Helpandwellness.com is reader supported. At no extra cost to you, if you buy through any of our links, we may earn an affiliate commission. As an Amazon Associate I earn from qualifying purchases.
Starting to walk with a walking cane can mean a big change in life style for some people. Using a cane to walk can give one independence and reduce one’s reliance on other people for support. If you have wondered how do you walk with a cane, we have the answer for you.
Get a Cane with Proper Height
Before you begin walking with a walking cane, make sure that you have the right cane length for your height. This can be the single most important part of starting to walk with a cane.
To determine the right cane length, while wearing regular shoes, hold your arms at your side with a natural bend in your elbows. Have a helper measure the distance from the floor to the area right around your hands. This is the length that you should look for when shopping for a cane. While you can be exact in your measurements, most modern metal and plastic canes can be adjusted to your ideal height as necessary, meaning that many times you should look for a cane within a length range, instead of at the exact measured length.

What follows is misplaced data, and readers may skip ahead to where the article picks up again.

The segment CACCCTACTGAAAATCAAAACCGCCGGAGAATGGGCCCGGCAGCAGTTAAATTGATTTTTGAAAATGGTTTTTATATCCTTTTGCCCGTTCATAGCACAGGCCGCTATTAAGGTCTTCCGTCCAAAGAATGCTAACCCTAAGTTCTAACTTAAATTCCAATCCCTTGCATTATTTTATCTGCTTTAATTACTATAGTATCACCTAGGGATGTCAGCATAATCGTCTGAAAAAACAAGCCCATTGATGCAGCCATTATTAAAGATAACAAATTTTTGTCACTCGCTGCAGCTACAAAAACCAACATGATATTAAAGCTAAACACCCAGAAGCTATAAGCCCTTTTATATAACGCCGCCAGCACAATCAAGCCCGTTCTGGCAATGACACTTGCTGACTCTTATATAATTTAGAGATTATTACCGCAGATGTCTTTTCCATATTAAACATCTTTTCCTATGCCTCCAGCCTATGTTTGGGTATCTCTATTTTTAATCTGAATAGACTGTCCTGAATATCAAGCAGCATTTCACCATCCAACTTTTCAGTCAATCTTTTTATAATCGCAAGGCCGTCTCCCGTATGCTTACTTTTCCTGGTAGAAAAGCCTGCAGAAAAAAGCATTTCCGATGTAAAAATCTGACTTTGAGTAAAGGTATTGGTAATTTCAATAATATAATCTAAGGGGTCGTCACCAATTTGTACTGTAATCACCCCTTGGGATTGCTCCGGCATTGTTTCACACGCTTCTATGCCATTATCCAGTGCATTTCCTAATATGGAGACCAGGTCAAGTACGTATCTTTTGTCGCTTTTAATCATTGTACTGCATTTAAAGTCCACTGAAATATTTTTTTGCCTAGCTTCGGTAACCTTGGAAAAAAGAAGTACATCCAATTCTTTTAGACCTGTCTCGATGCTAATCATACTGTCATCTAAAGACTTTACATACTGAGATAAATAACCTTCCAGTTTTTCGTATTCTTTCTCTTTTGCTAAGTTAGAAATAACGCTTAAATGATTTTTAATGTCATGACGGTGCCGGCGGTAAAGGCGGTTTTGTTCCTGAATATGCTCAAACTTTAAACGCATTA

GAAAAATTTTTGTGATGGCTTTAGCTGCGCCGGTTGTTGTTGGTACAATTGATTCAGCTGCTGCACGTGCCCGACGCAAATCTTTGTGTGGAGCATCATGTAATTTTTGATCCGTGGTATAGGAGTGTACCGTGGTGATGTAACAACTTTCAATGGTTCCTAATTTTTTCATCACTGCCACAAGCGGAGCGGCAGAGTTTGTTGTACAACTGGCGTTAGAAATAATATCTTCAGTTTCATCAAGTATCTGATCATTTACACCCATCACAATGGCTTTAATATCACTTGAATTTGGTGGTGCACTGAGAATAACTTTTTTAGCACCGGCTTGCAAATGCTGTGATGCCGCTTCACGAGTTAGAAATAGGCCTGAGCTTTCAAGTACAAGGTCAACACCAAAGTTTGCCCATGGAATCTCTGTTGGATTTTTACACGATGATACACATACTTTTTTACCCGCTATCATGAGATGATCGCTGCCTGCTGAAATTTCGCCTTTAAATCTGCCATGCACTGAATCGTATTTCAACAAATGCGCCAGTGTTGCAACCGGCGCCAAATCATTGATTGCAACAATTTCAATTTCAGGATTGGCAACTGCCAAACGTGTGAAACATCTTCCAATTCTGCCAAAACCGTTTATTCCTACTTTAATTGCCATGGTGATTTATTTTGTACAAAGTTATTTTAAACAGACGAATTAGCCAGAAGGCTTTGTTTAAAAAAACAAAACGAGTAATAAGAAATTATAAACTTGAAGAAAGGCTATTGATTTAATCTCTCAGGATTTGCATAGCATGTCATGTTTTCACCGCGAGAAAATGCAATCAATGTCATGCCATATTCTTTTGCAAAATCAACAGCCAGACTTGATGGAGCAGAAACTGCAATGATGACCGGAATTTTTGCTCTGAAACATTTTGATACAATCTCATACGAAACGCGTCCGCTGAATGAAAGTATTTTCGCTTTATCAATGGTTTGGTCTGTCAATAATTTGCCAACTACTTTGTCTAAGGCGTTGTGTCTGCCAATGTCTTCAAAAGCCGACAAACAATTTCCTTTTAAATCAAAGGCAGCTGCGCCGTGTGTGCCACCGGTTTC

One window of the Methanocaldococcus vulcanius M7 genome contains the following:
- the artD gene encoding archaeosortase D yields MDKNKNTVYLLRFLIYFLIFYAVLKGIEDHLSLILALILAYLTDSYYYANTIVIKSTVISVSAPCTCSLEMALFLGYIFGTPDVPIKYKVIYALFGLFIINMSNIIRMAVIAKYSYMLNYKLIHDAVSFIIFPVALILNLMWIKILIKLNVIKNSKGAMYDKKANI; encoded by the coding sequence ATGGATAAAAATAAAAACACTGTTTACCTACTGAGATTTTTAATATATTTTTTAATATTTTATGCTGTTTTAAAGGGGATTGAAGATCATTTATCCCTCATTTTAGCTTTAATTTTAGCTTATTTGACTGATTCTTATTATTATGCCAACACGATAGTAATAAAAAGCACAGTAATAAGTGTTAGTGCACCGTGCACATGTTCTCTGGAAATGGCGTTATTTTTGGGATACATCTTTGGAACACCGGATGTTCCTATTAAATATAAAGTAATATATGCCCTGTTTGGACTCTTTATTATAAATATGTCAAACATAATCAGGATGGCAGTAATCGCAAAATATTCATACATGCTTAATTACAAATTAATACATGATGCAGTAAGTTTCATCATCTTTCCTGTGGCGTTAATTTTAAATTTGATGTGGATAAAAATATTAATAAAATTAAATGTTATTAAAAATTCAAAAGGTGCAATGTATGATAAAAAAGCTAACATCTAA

How do you walk with a cane – Starting to Walk
For the most part, walking with a cane allows you to take the weight off the weaker or injured leg. You should hold your cane in the hand that is opposite to the leg which needs support. This will be much better than holding your cane in the hand that is on the same side where your leg needs support. When walking across the floor or any other surface in a straight line, make sure to have your weaker (or injured) leg go first, in tandem with the cane. This allows you to adjust your speed of walking to the current capacity of your weaker leg. It is important to try out the cane in safe surroundings for the first time.